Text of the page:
Date: Sat, 21 Oct 2006 00:18:14 -0500
From: "ESCO automatic digest system" <LISTSERV@LISTSERV.UIC.EDU>
Subject: ESCO Digest - 18 Oct 2006 to 20 Oct 2006 (#2006-36)

There are 5 messages totalling 992 lines in this issue.

Topics of the day:
1. End cutters
2. Photo bond primer
3. OrthoClear's death
4. Indirect bonding & RME's


Date: Thu, 19 Oct 2006 23:34:25 +1000
From: "Mark Cordato" <markc@IX.NET.AU>
Subject: End cutters

Dear group,

I have been suing flush cutting end cutters more and more over the last few years. I seem to be getting more complaints of sharp wires in the last 6 months. It got me to thinking the other day, is anyone else seeing more wires irritating cheeks when cut with flush cutting pliers (Hu Friedy, Dentronix, and Masel).

Mark Cordato


Date: Thu, 19 Oct 2006 06:16:25 -0700
From: "RTR DDS MS" <smilemaker98@YAHOO.COM>
Subject: Photo bond primer

Hi Mark,

I am interested in hearing more about this "photo bond primer" what is the bransd name of this primer and where can I get more info.



Date: Thu, 19 Oct 2006 07:50:32 -0400
From: "Barry Raphael" <drbarry@ALIGNMINE.COM>
Subject: OrthoClear's death

I used Invisalign since '99. I had always had alot of admiration for Align and their product. I'd been to two Summits. I tried OrthoClear out of my ususal curiosity and 35 cases later, I couldn't find a reason to turn back. The product was sufficiently different, especially in the management of treatment planning (more flexible and "adjustable"), and handling (easier storage and delivery). I think the open windows caught on the buttons a little better, too, and the buttons lay flush with the aligner. Hey, but preference is a way of life in orthodontics, isn't it. We have 200 different brackets to choose from. Why aren't they all suing each other? I'm sure there are historical parallels in business, if not in orthodontics, where an originator split off from his first endeavor to create a viable competitor and was not punished for it. What is wrong with having a choice? Here is an editorial I wrote for my local dental society, to be published next week... When Business is Bad for the People. Invisalign is the union of decades of orthodontic experience and recent advances in CAD-CAM technology. It is an excellent technique with meticulous lab work by a company devoted to improvement.and to returning shareholder value. The developers of the technique have so thoroughly protected it with patents that they have effectively created a monopoly in this industry segment by being allowed to destroy all competition. When Align Technology's business practices became too aggressive for his comfort, the original developer of the technique left the company and eventually began another, OrthoClear, with the intention of improving the technique and the business process. He succeeded in simplifying the technical process, simplifying the laboratory process, making the technique more flexible for the doctor, and reducing the cost of manufacturing. He worked with one hand tied behind his back, having to work around Align's patent infringements, going so far as to be unable to even number the aligners in sequence. Yet, in a court settlement on September 27, after years of aggressive pursuit by Align, OrthoClear agreed to stop operations immediately in return for a meager 10 million dollars, with the assurance that Align would assume all 35,000 OrthoClear active patients for no charge. Align calls this the "Putting Patients First" program. We have yet to see how this program plays out. How they will absorb 35,000 new cases without significant delays in aligner processing is anybody's guess. Meanwhile, 5,000 dentists have all these patients to deal with. They have the cost of reappointing and reimpressing every case. Each one has to go through Clincheck, the online treatment planning process, again. And each one has to wait for the manufacturing of the aligners, an extra four weeks ASSUMING no delays or backlog. I have never, in my 28 years in dentistry, seen such an intrusion of the legal process on the welfare of our patients. I remember when WE, as dentists, had to be careful of our CONVERSATIONS for fear of antitrust infractions. Why doesn't Align's anticompetitive stance qualify as antitrust? It's an issue that needs further investigation. Meanwhile, I had to take the impressions from my last Orthoclear case and put them in an Invisalign box.They're the only game in town.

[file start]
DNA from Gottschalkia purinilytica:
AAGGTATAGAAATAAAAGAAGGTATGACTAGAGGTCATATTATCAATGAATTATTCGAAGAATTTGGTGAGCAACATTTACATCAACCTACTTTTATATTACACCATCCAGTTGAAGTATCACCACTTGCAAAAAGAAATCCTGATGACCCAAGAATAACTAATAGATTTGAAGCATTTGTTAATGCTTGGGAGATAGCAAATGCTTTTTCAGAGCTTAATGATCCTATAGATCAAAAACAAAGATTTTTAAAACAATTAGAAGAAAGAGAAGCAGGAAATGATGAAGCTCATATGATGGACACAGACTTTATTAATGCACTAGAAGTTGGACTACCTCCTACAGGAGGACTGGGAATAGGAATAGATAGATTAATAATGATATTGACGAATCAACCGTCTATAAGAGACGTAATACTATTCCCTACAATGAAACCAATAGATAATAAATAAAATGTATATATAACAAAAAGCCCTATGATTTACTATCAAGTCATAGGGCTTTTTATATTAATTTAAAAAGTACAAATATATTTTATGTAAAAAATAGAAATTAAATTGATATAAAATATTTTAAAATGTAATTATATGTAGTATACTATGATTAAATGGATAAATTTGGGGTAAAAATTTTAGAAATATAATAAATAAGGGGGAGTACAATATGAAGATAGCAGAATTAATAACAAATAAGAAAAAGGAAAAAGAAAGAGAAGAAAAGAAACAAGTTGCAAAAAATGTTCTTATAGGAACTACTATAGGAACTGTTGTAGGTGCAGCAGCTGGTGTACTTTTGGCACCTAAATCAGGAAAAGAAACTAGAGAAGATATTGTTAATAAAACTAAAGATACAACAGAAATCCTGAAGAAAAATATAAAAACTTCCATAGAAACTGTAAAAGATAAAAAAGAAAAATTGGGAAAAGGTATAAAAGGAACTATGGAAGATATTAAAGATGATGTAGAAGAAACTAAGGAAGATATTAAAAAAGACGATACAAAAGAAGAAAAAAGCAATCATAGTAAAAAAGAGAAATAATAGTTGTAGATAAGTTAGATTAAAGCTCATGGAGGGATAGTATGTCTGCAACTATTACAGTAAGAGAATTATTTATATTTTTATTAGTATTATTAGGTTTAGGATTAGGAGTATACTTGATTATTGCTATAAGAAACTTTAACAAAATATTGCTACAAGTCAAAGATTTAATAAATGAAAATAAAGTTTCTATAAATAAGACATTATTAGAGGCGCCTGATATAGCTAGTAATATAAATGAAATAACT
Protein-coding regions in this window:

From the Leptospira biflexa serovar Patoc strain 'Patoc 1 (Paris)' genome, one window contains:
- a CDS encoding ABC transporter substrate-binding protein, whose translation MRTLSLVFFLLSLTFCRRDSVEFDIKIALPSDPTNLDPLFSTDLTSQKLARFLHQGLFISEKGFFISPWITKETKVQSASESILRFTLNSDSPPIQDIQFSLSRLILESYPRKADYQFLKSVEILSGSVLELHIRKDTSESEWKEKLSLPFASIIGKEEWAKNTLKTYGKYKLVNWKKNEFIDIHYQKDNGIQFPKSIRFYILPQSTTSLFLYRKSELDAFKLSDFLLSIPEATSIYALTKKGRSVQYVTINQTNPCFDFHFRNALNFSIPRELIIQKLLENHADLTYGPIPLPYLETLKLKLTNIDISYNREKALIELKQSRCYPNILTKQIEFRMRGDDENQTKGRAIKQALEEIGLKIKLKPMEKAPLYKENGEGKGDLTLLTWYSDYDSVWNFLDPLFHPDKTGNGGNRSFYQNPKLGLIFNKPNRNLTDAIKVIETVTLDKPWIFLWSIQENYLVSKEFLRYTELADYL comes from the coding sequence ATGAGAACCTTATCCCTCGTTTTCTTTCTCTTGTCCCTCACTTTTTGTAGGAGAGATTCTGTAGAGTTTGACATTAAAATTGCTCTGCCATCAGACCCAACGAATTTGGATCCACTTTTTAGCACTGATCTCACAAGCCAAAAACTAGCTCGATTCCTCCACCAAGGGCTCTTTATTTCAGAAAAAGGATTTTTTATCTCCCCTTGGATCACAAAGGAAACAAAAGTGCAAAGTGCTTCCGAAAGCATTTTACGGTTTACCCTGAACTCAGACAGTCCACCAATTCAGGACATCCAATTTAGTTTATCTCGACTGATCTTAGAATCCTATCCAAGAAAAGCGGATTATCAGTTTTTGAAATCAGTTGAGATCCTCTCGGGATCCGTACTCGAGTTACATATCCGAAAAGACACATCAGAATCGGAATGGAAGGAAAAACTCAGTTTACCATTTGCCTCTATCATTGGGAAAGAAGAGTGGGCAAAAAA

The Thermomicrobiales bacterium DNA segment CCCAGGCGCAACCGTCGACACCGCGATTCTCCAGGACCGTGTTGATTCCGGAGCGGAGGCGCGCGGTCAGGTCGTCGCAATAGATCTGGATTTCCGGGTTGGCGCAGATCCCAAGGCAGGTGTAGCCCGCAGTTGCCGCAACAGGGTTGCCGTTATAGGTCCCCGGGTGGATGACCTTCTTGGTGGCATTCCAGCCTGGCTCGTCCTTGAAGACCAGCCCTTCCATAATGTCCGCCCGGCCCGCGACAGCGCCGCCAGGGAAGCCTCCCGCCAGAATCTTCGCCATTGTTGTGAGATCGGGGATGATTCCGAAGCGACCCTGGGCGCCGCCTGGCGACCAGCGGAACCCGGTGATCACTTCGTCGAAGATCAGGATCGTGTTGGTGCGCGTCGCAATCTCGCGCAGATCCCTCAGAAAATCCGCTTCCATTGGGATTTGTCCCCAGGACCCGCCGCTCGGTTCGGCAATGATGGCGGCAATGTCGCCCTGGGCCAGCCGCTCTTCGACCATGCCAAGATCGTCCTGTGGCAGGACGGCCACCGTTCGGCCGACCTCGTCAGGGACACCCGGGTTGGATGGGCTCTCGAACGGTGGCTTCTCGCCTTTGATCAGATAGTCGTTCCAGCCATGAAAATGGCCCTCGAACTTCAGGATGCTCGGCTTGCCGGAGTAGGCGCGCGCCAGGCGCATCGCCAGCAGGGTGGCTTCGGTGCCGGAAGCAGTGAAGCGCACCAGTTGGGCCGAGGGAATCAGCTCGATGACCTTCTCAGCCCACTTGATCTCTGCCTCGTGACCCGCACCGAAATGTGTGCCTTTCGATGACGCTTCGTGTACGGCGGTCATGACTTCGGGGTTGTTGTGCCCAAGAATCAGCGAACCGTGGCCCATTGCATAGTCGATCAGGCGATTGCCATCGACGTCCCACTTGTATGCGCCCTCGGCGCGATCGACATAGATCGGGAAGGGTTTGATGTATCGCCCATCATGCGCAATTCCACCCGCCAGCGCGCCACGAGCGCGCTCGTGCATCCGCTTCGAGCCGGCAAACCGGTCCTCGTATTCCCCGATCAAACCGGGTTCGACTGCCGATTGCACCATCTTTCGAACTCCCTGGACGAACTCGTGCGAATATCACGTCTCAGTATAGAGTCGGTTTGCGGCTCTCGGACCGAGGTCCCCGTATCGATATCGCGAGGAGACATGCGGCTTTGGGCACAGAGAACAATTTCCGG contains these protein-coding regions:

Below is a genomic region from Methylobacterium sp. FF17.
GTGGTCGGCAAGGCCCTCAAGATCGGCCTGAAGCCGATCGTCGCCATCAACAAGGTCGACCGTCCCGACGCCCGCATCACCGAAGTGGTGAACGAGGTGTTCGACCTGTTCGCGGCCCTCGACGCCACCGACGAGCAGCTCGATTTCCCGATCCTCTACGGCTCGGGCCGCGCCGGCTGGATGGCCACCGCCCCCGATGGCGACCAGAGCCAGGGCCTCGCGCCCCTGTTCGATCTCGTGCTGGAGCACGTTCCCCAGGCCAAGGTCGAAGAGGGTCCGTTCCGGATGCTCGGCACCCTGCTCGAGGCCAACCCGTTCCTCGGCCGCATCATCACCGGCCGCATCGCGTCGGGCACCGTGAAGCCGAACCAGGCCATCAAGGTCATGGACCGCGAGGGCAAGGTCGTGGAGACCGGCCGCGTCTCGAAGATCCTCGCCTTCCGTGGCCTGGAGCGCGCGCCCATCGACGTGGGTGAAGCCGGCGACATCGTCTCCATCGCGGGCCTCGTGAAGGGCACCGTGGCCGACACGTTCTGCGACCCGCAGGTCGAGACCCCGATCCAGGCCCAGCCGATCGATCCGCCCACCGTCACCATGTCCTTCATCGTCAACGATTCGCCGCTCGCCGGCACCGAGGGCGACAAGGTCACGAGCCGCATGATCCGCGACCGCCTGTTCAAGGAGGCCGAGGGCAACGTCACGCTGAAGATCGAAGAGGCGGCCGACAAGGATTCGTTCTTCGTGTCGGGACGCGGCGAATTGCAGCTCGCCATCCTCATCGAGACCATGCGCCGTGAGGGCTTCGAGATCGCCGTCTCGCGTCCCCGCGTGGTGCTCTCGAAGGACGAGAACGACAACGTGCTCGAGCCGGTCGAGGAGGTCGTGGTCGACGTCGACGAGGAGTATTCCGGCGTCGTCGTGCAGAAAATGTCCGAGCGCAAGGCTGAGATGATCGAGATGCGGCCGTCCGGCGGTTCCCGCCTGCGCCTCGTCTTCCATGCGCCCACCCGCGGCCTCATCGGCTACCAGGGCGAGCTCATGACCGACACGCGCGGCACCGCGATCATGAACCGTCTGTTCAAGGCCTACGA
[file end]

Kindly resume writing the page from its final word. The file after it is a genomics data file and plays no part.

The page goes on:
Date: Thu, 19 Oct 2006 17:11:52 +1000
From: "Dr P. Miles" <pmiles@BEAUTIFULSMILES.COM.AU>
Subject: Re: indirect bonding & RME's

Hi Mark and all

When I use RME's I place them at the same visit as I indirect bond the rest of the arch. Band sizes are selected and seps are placed at the impression appointment and then we indirect bond and then cement the RME in place. By placing the RME last, it does not interfere with seating the indirect transfer tray. You are also correct that the Thermacure had higher failure rates which has been published and therefore a light cured custom base is preferred on the study model. Hope this helps

Peter Miles


Date: Thu, 19 Oct 2006 23:25:14 -0400
From: smilemakr@AOL.COM
Subject: Re: ESCO Digest - 12 Oct 2006 to 18 Oct 2006 (#2006-35)


Forestadent has many brackets, including molar brackets, available in nickel-free steel.  Interestingly, they have just come out with a self-ligating bracket that looks remarkably like GAC's Inovation (R) self-ligating bracket, but is nickel-free (probably a more retentive base, too).

Mark Joiner
Santa Cruz, CA